Principals’ leadership variables and undergraduates attitudes towards practicum exercise in secondary schools

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Background: The attitudes of many undergraduates towards practicum exercise is declining in each passing year, affecting the quality of educational leaders produced from higher education. Studies in the past, have documented that there is no significant difference in the attitudes of students with or without practicum experience towards academic activities in higher education. Little or nothing seems to be known at the moment regarding the reasons why there is an indifference in the attitudes of students after completing a practicum course. In response to this gap, we designed this study to assess principals' leadership variables as the presumed cause of undergraduates' declining attitudes towards practicum exercise in secondary schools. Methods: A census study was carried out in Cross River State, where the entire 667 secondary school administrators (271 principals and 396 vice principals) were studied. “Principals’ Leadership Variables and Undergraduates’ Attitudes Towards Practicum Exercise Questionnaire” (PLVUATPEQ), designed by the researchers, was used in data collection. Data collected were analysed using simple linear regression analysis. Results: We find amongst others, that principals’ leadership styles, communication patterns, decision-making and supervisory approaches significantly predict undergraduates' attitudes towards practicum exercise relatively. Each of these independent variables accounts differently for the variance in the dependent variable based on their unique coefficient of determination. Conclusion: It was concluded generally, that principals’ leadership variables significantly predict undergraduates’ attitudes towards practicum exercise. The attitudes of undergraduates towards practicum exercise increases as the leadership styles, communication patterns, decision-making skills, and supervisory approaches of principals improve. The implications of this study are discussed for policy and educational reforms.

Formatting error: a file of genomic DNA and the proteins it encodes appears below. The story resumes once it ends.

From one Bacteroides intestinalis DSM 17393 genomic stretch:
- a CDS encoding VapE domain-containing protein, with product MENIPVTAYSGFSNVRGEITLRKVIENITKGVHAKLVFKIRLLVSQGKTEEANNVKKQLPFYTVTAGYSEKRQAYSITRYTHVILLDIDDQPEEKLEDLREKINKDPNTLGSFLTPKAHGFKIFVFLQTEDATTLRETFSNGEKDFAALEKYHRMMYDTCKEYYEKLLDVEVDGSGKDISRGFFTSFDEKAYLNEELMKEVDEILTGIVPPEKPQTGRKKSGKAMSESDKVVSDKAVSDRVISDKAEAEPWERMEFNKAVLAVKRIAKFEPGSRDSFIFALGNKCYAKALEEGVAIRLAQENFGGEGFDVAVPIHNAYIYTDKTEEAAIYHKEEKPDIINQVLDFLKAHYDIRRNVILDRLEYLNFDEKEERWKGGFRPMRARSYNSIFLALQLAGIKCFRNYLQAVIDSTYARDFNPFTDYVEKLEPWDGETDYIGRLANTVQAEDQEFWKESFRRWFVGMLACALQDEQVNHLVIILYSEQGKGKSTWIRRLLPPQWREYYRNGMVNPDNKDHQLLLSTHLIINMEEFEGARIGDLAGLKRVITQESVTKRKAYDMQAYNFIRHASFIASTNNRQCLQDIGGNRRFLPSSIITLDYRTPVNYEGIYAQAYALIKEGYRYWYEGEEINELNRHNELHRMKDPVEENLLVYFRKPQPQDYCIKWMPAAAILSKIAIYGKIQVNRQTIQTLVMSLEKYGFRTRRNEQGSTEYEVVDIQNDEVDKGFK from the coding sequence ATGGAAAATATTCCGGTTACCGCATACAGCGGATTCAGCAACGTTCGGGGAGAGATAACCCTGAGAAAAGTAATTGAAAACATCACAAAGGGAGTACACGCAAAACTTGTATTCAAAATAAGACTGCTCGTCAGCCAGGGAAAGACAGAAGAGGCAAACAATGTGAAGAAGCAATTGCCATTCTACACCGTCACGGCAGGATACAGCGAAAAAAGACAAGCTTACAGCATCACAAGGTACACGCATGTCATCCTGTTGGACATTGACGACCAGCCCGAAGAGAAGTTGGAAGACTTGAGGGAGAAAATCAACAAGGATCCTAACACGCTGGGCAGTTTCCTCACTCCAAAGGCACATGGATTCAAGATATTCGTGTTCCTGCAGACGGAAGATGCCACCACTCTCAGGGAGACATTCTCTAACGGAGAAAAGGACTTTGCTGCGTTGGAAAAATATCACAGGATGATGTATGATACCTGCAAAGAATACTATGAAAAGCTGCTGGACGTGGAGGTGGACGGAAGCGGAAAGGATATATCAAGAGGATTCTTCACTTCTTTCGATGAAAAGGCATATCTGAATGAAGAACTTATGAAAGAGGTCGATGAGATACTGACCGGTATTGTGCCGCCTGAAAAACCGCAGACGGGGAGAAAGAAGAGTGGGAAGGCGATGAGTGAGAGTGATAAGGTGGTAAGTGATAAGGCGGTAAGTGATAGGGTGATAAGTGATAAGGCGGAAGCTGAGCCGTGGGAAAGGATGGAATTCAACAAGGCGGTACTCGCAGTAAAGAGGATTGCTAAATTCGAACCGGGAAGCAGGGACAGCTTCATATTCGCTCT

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Archival date: 2020-12-07
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